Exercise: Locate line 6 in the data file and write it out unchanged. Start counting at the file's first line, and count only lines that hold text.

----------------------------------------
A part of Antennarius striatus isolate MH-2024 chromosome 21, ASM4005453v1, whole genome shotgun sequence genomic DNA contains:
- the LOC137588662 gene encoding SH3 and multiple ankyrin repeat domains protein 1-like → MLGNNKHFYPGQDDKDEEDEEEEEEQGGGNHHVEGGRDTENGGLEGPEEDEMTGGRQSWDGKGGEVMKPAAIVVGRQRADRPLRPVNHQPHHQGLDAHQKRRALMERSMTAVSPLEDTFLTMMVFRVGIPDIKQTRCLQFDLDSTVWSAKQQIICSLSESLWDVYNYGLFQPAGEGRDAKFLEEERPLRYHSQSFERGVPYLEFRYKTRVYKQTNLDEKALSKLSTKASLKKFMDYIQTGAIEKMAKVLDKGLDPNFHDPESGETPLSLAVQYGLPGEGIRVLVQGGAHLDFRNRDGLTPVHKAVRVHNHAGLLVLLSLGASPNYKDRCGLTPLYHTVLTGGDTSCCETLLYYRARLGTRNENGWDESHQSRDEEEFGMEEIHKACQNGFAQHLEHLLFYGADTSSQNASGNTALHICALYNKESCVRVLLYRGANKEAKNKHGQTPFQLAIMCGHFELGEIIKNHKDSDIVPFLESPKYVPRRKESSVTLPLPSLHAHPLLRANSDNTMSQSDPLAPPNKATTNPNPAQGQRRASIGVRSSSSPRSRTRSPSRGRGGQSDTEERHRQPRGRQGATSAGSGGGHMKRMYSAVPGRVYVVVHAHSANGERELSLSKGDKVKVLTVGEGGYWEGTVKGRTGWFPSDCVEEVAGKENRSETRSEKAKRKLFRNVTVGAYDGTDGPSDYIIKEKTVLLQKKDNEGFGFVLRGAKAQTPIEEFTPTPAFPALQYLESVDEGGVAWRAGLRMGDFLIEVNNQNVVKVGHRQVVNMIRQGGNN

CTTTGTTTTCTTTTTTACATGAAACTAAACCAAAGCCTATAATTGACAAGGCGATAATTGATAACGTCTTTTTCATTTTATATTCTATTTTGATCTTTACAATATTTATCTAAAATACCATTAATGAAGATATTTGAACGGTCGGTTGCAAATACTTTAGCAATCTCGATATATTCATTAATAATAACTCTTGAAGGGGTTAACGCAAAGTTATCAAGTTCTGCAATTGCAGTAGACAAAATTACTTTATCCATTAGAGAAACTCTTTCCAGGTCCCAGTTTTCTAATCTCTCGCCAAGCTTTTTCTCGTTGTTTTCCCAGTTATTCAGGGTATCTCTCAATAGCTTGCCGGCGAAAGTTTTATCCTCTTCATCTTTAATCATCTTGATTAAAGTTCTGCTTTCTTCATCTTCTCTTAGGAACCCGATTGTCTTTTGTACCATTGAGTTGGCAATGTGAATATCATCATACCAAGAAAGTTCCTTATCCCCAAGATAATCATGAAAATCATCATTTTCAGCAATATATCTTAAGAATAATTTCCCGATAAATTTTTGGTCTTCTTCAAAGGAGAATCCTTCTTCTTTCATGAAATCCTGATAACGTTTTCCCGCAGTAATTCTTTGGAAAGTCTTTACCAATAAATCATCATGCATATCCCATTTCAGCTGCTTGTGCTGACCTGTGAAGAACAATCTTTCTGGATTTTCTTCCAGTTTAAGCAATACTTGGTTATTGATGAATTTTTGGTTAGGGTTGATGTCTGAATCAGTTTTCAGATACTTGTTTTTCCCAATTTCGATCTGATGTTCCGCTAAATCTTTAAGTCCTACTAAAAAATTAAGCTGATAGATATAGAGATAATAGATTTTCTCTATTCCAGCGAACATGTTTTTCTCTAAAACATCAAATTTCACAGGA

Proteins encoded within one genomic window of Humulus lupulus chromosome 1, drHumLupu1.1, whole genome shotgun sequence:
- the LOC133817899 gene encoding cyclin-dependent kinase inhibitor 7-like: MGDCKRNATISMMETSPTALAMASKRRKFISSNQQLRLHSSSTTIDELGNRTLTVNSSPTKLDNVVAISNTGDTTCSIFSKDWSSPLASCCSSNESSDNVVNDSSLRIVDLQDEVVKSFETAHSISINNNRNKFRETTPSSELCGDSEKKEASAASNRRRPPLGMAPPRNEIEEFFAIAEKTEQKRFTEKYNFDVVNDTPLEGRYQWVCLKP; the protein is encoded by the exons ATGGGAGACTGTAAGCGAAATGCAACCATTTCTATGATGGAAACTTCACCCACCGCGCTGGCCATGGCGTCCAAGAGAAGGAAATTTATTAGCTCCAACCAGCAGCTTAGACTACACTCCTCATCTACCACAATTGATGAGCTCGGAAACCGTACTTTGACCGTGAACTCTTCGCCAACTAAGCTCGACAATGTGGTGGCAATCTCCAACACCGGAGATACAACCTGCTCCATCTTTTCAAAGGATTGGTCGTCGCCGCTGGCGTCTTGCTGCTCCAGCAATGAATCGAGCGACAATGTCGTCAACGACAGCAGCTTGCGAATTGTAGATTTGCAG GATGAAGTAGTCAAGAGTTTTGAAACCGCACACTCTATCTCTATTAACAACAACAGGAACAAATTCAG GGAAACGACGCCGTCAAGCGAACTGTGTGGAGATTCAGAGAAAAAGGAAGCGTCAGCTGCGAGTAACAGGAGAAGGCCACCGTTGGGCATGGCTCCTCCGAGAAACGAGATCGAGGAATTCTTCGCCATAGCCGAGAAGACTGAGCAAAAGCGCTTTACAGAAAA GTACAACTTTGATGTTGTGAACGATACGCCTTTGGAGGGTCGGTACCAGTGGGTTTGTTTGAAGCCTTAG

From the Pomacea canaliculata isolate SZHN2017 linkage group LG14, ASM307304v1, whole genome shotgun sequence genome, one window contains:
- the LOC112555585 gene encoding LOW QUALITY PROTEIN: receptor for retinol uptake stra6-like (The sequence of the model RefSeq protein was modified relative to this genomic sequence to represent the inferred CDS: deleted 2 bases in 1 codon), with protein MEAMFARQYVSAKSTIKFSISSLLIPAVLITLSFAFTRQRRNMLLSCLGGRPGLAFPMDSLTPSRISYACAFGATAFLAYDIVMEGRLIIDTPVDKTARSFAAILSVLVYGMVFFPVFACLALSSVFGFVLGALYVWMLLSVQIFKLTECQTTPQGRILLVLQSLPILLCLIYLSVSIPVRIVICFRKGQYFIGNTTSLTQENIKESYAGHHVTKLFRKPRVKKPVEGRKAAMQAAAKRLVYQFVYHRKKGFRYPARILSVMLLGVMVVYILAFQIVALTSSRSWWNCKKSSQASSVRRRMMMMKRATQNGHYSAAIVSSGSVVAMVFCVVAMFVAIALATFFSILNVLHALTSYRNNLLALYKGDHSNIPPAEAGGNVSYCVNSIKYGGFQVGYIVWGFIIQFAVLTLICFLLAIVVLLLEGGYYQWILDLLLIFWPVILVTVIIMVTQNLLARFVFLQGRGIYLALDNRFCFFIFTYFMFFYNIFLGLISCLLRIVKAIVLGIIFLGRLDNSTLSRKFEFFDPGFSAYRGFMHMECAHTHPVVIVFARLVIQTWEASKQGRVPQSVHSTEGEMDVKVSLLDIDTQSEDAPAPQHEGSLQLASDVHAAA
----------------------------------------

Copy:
From the Pomacea canaliculata isolate SZHN2017 linkage group LG14, ASM307304v1, whole genome shotgun sequence genome, one window contains: